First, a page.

Within a year of Tiller’s death, Burkhart had created a new group -–the Trust Women PAC– with the mission of stopping pro-life legislation and increasing abortion businesses in the “underserved” Midwest and South.

When the Tiller clinic was still in business in 2009, the Kansas legislature passed additional “Woman’s Right to Know”(WRTK) provisions aimed, in part, at the many women who were being led into late abortions to “resolve” their medically-challenging pregnancy.

The improved WRTK provisions included:

  • where to get free medical help, including perinatal hospice, for grave or lethal fetal conditions, and
  • a mandate that the clinic accommodate women who want to hear the fetal heart tones or see a current sonogram before obtaining an abortion.

This WRTK law requires the state health department to prepare medically-accurate pregnancy and fetal development materials in booklet form and available online, and to maintain a 24 hour phone hotline. Of course, according to Burkhart, this is just another “measure designed to shame and guilt” women, and burden clinics.

WHAT ABORTIONIST CHASTINE TOLD MEDIA
Based on several of her statements recorded in Friday’s Salon article, the 32-year old Chastine seems especially uninformed about Kansas’ WRTK abortion law. She said,
“It feels like there’s a third party in the exam room that doesn’t belong there, and I’m very clear with patients when I tell them that. I tell them, ‘The state wants me to tell you this. They also you to do this.’ I don’t try to hide the intrusion. I make sure that they know so that they can understand how their care is being influenced by unnecessary legislation.”

Chastine is quite emphatic about giving SWWC clients a rebuttal to information that she wrongly believes Kansas law requires her to “tell” abortion clients. But Kansas does not require the abortionist to say anything.

WRTK information was in fact designed as an out-of-clinic resource to both counter misconceptions relayed by abortion personnel as well as remedy a lack of relevant information preventing a woman from a freely formed abortion decision. WRTK laws offer a counterpoint to a rushed, forced, and irrevocable abortion, which is why abortion clinics hate them so.

Salon interviewer Katie McDonough further prods Chastine with this:
“Kansas is passing legislation designed to shame patients and place barriers to access in their way. I’m thinking of the 24 hour waiting period here, which is both intended to be a logistical barrier but also an insult to a patient’s intelligence….You probably see people who have come a long way, who have saved up, who taken off work — and you then have to tell them, “I can’t do this for you today. You have to wait 24 hours…”

To which Chastine responds,
“That’s extremely frustrating… I tell the patients…I trust you as a moral decision-maker, and I’m sorry that the state doesn’t do the same.”

The reality is that Kansas’ 24 hour period of reflection is nothing new. It was passed seventeen years ago. Moreover,  it does not require two onsite clinic visits and, in all likelihood, women don’t make two trips to a Kansas abortionist.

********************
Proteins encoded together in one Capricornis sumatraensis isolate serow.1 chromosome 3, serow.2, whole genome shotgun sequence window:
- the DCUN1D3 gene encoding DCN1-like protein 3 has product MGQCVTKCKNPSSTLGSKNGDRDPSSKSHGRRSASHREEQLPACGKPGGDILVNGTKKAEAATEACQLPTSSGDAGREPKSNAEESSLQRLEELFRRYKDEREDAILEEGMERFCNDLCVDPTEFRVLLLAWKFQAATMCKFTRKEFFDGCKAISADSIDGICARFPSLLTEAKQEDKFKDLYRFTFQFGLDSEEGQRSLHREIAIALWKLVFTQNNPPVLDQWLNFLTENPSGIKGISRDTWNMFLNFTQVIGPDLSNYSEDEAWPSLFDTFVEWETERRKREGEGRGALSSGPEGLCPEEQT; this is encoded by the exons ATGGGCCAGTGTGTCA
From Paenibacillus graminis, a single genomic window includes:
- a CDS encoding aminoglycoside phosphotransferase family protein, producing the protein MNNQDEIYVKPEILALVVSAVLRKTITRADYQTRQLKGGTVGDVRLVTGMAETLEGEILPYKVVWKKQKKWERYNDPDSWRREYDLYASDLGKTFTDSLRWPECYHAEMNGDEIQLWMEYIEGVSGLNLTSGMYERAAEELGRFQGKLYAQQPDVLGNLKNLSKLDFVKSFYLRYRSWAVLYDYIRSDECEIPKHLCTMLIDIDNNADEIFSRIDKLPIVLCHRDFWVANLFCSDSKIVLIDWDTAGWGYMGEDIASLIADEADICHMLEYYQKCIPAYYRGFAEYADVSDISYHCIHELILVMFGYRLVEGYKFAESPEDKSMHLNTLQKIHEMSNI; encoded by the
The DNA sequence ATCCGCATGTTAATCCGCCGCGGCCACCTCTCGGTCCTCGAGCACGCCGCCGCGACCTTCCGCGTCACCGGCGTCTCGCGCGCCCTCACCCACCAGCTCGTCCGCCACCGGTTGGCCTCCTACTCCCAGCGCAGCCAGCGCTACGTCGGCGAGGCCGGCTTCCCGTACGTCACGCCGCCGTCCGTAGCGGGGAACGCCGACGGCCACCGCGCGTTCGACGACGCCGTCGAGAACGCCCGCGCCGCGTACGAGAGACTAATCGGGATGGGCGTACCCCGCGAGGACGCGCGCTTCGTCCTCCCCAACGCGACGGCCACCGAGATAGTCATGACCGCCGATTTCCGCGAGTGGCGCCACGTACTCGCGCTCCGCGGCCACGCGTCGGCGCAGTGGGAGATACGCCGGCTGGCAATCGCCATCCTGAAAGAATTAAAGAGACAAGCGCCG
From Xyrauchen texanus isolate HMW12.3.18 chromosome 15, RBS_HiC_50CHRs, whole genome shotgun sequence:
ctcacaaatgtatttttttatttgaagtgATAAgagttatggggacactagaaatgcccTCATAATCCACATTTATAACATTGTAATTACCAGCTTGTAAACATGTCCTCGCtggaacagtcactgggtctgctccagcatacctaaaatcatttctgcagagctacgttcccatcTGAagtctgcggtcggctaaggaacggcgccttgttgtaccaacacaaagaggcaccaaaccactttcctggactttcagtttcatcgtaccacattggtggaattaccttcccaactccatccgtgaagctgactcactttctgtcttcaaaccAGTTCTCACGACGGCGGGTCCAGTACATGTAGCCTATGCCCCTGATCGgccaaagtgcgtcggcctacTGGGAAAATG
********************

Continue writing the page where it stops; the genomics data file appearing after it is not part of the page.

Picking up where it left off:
They can call the abortion business, tell them their estimated age of pregnancy, get told via phone or clinic website where to access the state materials, and make one appointment. The fact that pregnant women can stay out of the clinic and contemplate medically accurate materials is to their benefit and to the detriment of the abortion clinic’s bottomline.

A legal Kansas abortion does require the woman to sign a paper that she accessed WRTK info 24 hours before undergoing the abortion. Hopefully, each woman does attentively review the WRTK info (including ultrasound images)—especially those who are young, conflicted about abortion, or being coerced. Past testimony to Kansas legislative committees, as well as letters to the U.S. Supreme Court, have expressed the negative effects upon women who did not recognize the humanity of the unborn until years after experiencing an abortion.

Chastine maintains abortion is a “decision” morally equivalent to delivering a child.
“The people who are having abortions and people who give birth are not different people; they are the same people. And they make both of those decisions with their full moral decision-making capacity and for the same reasons.”

That kind of messaging may impress the SWWC staffers who (we are told) have graduated college with gender or women’s studies degrees. Those viewing everything through a lens of “patriarchal repression” may also agree with Chastine’s opinion that,
“I am very, very terrified of the rollback in access to reproductive healthcare… because the people who suffer from this are the most vulnerable in our society and the most voiceless.”

The rest of us think that the most vulnerable and voiceless are the unborn.

Read Full Post »

Rep. Steve Brunk, lead sponsor of Alexa's Law